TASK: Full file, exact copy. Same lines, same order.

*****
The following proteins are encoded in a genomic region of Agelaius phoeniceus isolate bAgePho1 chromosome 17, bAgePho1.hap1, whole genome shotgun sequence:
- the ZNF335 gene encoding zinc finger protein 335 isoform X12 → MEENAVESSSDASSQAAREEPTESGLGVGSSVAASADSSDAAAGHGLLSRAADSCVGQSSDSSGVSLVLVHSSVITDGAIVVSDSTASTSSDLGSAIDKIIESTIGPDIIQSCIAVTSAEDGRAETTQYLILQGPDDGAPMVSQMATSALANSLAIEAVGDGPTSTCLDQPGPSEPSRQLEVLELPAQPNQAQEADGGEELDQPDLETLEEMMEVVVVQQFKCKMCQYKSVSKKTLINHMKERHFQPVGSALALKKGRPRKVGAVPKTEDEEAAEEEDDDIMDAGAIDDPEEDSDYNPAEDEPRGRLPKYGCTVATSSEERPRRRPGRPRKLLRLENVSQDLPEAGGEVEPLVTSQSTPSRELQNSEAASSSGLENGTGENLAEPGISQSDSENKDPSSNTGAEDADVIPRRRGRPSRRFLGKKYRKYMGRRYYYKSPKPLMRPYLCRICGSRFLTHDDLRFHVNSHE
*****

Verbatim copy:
The following proteins are encoded in a genomic region of Agelaius phoeniceus isolate bAgePho1 chromosome 17, bAgePho1.hap1, whole genome shotgun sequence:
- the ZNF335 gene encoding zinc finger protein 335 isoform X12 → MEENAVESSSDASSQAAREEPTESGLGVGSSVAASADSSDAAAGHGLLSRAADSCVGQSSDSSGVSLVLVHSSVITDGAIVVSDSTASTSSDLGSAIDKIIESTIGPDIIQSCIAVTSAEDGRAETTQYLILQGPDDGAPMVSQMATSALANSLAIEAVGDGPTSTCLDQPGPSEPSRQLEVLELPAQPNQAQEADGGEELDQPDLETLEEMMEVVVVQQFKCKMCQYKSVSKKTLINHMKERHFQPVGSALALKKGRPRKVGAVPKTEDEEAAEEEDDDIMDAGAIDDPEEDSDYNPAEDEPRGRLPKYGCTVATSSEERPRRRPGRPRKLLRLENVSQDLPEAGGEVEPLVTSQSTPSRELQNSEAASSSGLENGTGENLAEPGISQSDSENKDPSSNTGAEDADVIPRRRGRPSRRFLGKKYRKYMGRRYYYKSPKPLMRPYLCRICGSRFLTHDDLRFHVNSHE